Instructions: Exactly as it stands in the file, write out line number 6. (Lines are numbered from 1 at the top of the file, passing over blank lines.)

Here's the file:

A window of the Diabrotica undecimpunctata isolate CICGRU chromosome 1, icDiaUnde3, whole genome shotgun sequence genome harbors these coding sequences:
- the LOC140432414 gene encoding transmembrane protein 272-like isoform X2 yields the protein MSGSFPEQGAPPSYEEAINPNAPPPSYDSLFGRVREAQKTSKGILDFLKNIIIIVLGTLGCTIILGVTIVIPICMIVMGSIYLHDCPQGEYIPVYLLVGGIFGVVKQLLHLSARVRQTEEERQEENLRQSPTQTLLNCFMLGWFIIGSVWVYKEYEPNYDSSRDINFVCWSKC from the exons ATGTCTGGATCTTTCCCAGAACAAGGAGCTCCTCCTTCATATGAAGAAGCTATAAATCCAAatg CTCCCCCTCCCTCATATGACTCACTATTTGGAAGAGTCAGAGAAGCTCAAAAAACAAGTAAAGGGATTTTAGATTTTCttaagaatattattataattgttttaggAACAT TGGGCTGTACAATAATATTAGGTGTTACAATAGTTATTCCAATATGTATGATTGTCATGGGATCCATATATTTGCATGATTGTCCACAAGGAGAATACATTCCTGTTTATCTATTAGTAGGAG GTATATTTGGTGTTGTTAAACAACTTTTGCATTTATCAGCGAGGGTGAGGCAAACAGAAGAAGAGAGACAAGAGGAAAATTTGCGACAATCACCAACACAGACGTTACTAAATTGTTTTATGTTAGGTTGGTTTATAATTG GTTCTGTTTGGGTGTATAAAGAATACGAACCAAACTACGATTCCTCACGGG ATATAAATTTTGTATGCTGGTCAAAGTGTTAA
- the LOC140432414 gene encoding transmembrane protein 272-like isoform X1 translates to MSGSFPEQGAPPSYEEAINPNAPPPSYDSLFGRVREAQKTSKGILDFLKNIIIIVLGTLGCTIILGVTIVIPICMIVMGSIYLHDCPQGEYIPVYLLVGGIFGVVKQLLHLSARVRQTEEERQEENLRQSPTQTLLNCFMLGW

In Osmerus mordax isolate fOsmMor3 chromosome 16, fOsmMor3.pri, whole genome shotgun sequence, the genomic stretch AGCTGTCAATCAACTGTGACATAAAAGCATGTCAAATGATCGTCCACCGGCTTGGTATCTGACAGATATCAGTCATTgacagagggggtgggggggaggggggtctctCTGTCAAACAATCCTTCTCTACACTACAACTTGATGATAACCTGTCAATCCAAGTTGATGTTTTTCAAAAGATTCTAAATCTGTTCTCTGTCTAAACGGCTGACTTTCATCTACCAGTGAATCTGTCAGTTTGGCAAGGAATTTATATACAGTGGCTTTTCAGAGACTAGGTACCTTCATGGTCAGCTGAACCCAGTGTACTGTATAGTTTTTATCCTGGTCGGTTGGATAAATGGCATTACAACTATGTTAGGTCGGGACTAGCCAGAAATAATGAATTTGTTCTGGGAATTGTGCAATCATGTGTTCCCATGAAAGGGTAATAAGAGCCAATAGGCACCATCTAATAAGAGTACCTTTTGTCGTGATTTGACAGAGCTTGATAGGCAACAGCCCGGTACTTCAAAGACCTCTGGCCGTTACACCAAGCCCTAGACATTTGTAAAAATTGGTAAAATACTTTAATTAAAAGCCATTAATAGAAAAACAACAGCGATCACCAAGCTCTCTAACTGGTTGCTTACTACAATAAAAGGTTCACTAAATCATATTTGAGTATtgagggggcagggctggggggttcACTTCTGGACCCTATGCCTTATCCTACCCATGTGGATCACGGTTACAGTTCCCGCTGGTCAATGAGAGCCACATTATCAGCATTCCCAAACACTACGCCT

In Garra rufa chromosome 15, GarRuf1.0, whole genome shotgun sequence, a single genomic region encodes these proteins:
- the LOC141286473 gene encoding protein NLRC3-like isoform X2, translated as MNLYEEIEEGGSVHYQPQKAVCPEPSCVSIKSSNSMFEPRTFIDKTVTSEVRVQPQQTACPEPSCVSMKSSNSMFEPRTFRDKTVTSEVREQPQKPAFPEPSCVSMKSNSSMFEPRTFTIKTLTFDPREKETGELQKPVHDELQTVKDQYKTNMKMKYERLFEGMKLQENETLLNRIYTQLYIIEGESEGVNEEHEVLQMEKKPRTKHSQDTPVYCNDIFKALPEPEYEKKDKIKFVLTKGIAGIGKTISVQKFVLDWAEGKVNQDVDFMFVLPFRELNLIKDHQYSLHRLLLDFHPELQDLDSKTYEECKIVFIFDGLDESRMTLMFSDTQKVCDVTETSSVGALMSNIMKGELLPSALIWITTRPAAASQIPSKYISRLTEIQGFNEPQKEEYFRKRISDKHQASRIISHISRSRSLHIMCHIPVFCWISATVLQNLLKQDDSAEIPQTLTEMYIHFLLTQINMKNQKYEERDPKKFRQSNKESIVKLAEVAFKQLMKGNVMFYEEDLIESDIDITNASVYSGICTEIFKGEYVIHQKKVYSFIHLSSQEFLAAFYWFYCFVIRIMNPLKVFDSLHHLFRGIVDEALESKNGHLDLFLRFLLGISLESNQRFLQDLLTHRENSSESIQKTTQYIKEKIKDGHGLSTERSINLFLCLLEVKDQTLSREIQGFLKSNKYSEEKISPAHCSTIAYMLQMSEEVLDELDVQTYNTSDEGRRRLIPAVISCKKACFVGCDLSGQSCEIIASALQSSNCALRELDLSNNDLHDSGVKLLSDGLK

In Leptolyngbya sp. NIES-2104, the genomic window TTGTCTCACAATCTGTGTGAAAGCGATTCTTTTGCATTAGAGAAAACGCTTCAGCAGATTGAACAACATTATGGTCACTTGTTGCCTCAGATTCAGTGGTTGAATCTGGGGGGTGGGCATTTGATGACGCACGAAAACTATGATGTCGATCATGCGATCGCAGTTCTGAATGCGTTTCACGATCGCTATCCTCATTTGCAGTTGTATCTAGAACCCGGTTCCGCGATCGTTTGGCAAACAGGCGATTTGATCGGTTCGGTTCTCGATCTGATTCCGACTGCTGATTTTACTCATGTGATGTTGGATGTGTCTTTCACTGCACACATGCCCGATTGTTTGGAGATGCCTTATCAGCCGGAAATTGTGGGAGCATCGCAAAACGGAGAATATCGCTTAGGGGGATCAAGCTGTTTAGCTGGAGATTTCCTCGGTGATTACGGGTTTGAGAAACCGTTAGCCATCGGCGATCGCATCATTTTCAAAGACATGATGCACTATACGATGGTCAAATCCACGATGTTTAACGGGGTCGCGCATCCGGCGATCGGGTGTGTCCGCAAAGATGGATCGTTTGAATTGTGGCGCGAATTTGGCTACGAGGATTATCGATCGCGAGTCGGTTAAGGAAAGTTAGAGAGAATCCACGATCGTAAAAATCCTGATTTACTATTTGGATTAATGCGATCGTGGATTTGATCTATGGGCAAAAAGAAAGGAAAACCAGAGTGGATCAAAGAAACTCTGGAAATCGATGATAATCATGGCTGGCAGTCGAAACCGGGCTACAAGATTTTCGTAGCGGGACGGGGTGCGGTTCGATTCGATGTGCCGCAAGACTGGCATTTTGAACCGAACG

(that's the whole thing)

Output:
- the LOC141286473 gene encoding protein NLRC3-like isoform X2, translated as MNLYEEIEEGGSVHYQPQKAVCPEPSCVSIKSSNSMFEPRTFIDKTVTSEVRVQPQQTACPEPSCVSMKSSNSMFEPRTFRDKTVTSEVREQPQKPAFPEPSCVSMKSNSSMFEPRTFTIKTLTFDPREKETGELQKPVHDELQTVKDQYKTNMKMKYERLFEGMKLQENETLLNRIYTQLYIIEGESEGVNEEHEVLQMEKKPRTKHSQDTPVYCNDIFKALPEPEYEKKDKIKFVLTKGIAGIGKTISVQKFVLDWAEGKVNQDVDFMFVLPFRELNLIKDHQYSLHRLLLDFHPELQDLDSKTYEECKIVFIFDGLDESRMTLMFSDTQKVCDVTETSSVGALMSNIMKGELLPSALIWITTRPAAASQIPSKYISRLTEIQGFNEPQKEEYFRKRISDKHQASRIISHISRSRSLHIMCHIPVFCWISATVLQNLLKQDDSAEIPQTLTEMYIHFLLTQINMKNQKYEERDPKKFRQSNKESIVKLAEVAFKQLMKGNVMFYEEDLIESDIDITNASVYSGICTEIFKGEYVIHQKKVYSFIHLSSQEFLAAFYWFYCFVIRIMNPLKVFDSLHHLFRGIVDEALESKNGHLDLFLRFLLGISLESNQRFLQDLLTHRENSSESIQKTTQYIKEKIKDGHGLSTERSINLFLCLLEVKDQTLSREIQGFLKSNKYSEEKISPAHCSTIAYMLQMSEEVLDELDVQTYNTSDEGRRRLIPAVISCKKACFVGCDLSGQSCEIIASALQSSNCALRELDLSNNDLHDSGVKLLSDGLK